The Defence Ministry has announced that the United Nations has ranked Cambodia 29th among 122 countries that have sent peacekeeping forces to conflict areas around the world.
Last year, the UN ranked Cambodia as 32nd for the most troops sent abroad. Cambodia also ranked 17th out of 122 countries that have sent the most women on peacekeeping missions.
General Neang Phat, a Defence Ministry secretary of state, yesterday informed Hun Neng, head of the National Assembly’s Commission on National Defence, of the ranking.
“We are proud to be ranked as the 29th country that have sent the most peacekeepers,” Gen Phat said. “We are also ranked number 17 for having sent many women on peacekeeping missions.”
Since 2006, Cambodia has sent more than 5,000 demining specialists, medics, engineers and observers on UN peacekeeping missions in Sudan, South Sudan, Chad, CAR, Syria, Lebanon, Cyprus and Mali.
About 1,000 soldiers are rotated annually. There are currently 811 peacekeepers abroad, including 67 women.
Gen Phat added that the Royal Cambodian Armed Forces will continue to cooperate with other countries to counter terrorism, provide maritime security, provide disaster relief and send its troops on peacekeeping missions.
Kosal Malinda, spokeswoman for the National Centre for Peacekeeping Forces and Explosive Remnants of War Clearance, said Cambodians should be proud of the achievement.
Ms Malinda noted that Cambodia is waiting for a response from the UN to send more peacekeepers to South Sudan.
“There is a plan to send 46 military police officers,” she said. “The number of peacekeepers abroad will increase to 857.”
Last month at the UN General Assembly in New York, Prime Minister Hun Sen said UN peacekeeping forces play a vital role in preventing humanitarian crises, noting that the UN will continue to receive humanitarian backing from Cambodia.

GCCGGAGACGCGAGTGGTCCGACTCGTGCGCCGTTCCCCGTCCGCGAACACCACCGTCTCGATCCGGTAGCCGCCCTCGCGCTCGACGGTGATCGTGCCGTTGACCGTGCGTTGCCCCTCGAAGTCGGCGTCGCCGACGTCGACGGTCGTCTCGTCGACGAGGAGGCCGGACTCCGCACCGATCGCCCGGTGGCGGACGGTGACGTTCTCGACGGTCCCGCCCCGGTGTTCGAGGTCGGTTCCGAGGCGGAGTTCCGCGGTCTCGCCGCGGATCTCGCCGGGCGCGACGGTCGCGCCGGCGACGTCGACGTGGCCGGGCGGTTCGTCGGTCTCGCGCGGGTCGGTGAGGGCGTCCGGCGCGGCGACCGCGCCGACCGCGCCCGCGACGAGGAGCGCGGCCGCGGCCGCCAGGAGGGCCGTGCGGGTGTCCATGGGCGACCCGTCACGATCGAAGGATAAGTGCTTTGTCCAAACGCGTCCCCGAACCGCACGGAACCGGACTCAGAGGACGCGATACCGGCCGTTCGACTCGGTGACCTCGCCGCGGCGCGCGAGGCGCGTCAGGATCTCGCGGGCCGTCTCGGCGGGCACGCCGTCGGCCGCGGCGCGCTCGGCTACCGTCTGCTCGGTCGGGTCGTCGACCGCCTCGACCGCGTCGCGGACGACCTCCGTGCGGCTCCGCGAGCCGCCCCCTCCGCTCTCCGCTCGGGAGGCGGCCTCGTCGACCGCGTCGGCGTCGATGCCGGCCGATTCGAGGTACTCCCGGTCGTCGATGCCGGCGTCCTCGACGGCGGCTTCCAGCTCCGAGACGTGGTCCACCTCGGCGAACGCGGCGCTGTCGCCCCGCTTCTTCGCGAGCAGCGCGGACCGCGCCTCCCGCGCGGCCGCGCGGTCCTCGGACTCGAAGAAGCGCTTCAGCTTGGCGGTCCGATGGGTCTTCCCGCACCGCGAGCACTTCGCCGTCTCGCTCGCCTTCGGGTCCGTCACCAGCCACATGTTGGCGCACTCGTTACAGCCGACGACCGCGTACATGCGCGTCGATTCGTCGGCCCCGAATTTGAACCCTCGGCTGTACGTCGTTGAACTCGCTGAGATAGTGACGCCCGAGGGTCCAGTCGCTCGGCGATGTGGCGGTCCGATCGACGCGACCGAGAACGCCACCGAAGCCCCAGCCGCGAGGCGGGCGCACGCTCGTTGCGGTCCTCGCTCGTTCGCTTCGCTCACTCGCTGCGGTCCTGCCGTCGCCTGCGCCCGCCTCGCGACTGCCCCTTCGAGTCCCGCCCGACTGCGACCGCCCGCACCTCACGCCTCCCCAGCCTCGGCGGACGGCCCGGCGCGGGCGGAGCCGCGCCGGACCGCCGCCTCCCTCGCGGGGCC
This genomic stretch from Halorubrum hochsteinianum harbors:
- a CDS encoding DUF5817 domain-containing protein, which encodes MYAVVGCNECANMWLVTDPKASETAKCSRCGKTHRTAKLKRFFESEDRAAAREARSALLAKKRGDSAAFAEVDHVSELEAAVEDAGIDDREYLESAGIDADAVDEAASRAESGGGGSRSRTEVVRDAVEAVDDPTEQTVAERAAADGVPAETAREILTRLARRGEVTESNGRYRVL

He added that UN peacekeeping forces are sometimes faced with unprecedented challenges from insurgents in conflict zones.
“We are sincerely indebted to the sacrifice of UN peacekeeping heroes,” Mr Hun Sen said. “Their death and sacrifice have not [deterred] our commitment to further contribute to this great mission.”
Last year, a Cambodian peacekeeper died due to malaria, while in May, four peacekeeping personnel died in the CAR during an attack by Christian insurgents in the southeastern part of the country.
In response, the UN granted $70,000 in compensation to each family of the fallen soldiers.
More than 200 Cambodian military personnel will soon replace a previous batch of peacekeepers stationed in the Central African Republic who are due home at the beginning of November.
The new peacekeepers will depart from Cambodia on November 3, while the previous batch is expected to return on November 5.
Ms Malinda said a total of 216 members of the Royal Cambodian Armed Forces will join the United Nations’ peacekeeping mission in CAR.
“If the plan doesn’t change, more than 200 peacekeepers will leave Cambodia on November 3,” Ms Malinda said. “If the date changes, there will only be a one or two-day delay.”